"It never happened as Ashworth effortlessly caught the ball, put on the brakes inches from the tree and ran back to the huddle as if nothing happened. All in attendance stood in unbelief. Ashworth demonstrated exceptional speed, incredible agility in stopping on a dime and uncanny awareness of where he is on the field all in one play. Needless to say, everyone was impressed."

Ashworth possesses power, speed and quickness. At 6- 2, 195 pounds with a 4.5 forty and 31" vertical, Ashworth is already a very versatile athlete that can play wide receiver, cornerback, free safety or outside linebacker at the Division 1 level.

For now, Ashworth enters his junior year at Timpview High School this fall as a top-tier future college prospect.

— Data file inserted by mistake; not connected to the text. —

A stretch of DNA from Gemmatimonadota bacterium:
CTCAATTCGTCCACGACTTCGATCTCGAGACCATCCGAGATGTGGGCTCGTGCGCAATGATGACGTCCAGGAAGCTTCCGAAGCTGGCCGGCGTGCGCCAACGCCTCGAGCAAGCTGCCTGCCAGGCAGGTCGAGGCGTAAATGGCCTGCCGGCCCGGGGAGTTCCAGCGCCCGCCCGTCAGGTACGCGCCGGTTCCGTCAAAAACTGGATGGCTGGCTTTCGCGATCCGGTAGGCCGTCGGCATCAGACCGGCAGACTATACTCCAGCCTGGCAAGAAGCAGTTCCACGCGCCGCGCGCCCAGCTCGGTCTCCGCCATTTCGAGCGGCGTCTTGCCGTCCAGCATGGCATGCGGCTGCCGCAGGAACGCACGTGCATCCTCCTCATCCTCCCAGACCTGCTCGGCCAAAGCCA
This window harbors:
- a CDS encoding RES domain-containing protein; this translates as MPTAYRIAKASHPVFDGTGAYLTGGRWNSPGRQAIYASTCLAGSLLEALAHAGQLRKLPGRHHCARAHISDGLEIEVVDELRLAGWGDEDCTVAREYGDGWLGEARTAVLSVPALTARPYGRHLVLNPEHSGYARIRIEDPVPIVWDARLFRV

He has indicated he would sign with BYU if offered. Time will tell.


Although he only attended BYU's camp for one day, that's all it took for knowledgeable observers to realize that LDS Oak Ridge High wide receiver Austin Collie is as legit as it gets. He has 4.5 forty speed and 4.07 shuttle quickness (NIKE Camp stats) combined with a 6-1, 185-pound frame that BYU coaches covet most in a receiver.

Simply put, Collie has exceptional athleticism and complements those skills with excellent technique. Kevin Curtis, head coach of Timpanogos High School who observed Collie from the sidelines noted: "He is the kind of kid that can come right in and start for you (in college)."

BYU and Stanford are currently his two top choices.


A sophomore last season, Spencer Hafoka is following in his older brother's (BYU receiver Saia Hafoka currently serving an LDS mission) impressive footsteps. The younger Hafoka plays wide receiver with excellent athleticism and caught the attention of most camp onlookers.